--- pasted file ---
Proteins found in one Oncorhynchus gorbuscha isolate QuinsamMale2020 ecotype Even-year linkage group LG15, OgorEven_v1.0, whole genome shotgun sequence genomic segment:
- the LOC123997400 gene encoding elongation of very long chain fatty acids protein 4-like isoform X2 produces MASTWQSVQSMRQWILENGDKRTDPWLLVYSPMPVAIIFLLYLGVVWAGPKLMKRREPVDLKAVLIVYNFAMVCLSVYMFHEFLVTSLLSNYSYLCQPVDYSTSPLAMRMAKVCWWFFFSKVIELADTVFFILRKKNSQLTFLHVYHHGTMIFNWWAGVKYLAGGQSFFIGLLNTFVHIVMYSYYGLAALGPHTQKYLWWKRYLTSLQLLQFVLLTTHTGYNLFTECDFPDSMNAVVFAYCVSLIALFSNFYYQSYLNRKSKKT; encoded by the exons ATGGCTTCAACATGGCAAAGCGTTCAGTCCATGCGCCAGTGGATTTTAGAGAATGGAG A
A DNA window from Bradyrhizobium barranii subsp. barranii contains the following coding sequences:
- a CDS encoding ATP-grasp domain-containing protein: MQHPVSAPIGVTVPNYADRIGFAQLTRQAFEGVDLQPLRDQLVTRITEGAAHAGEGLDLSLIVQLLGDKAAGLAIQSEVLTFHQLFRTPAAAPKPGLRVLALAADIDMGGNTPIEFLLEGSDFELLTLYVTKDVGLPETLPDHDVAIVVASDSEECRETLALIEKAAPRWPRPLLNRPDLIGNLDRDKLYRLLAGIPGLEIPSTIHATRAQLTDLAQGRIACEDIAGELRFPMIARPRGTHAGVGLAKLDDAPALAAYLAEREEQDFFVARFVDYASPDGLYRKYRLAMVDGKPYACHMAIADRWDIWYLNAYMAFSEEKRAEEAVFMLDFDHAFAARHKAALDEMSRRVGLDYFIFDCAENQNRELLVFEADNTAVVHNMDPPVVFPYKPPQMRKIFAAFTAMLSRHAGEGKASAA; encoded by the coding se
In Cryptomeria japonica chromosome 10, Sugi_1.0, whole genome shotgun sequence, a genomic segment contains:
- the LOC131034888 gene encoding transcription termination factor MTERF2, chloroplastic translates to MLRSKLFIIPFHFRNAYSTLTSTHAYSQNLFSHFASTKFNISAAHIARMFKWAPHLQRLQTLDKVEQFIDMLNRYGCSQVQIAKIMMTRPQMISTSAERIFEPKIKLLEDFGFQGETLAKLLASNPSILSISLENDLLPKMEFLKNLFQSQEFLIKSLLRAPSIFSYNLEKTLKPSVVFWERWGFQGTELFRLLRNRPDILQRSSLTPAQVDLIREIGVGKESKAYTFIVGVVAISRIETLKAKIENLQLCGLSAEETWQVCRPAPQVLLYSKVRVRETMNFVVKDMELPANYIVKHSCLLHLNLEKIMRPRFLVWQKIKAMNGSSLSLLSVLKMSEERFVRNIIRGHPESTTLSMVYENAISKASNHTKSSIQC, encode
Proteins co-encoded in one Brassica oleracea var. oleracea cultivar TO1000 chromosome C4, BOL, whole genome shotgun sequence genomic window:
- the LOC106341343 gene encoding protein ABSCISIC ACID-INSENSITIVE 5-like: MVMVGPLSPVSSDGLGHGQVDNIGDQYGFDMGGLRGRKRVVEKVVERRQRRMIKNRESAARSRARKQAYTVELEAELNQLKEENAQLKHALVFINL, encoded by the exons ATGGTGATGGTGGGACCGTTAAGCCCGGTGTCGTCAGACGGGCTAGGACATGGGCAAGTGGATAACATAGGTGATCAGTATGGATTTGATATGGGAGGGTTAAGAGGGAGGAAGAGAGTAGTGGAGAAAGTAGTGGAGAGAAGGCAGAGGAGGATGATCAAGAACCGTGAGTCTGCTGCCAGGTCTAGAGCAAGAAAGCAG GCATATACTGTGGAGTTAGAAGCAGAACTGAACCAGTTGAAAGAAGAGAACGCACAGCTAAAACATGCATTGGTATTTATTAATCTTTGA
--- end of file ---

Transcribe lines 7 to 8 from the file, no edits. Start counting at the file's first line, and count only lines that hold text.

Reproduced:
Proteins co-encoded in one Brassica oleracea var. oleracea cultivar TO1000 chromosome C4, BOL, whole genome shotgun sequence genomic window:
- the LOC106341343 gene encoding protein ABSCISIC ACID-INSENSITIVE 5-like: MVMVGPLSPVSSDGLGHGQVDNIGDQYGFDMGGLRGRKRVVEKVVERRQRRMIKNRESAARSRARKQAYTVELEAELNQLKEENAQLKHALVFINL, encoded by the exons ATGGTGATGGTGGGACCGTTAAGCCCGGTGTCGTCAGACGGGCTAGGACATGGGCAAGTGGATAACATAGGTGATCAGTATGGATTTGATATGGGAGGGTTAAGAGGGAGGAAGAGAGTAGTGGAGAAAGTAGTGGAGAGAAGGCAGAGGAGGATGATCAAGAACCGTGAGTCTGCTGCCAGGTCTAGAGCAAGAAAGCAG GCATATACTGTGGAGTTAGAAGCAGAACTGAACCAGTTGAAAGAAGAGAACGCACAGCTAAAACATGCATTGGTATTTATTAATCTTTGA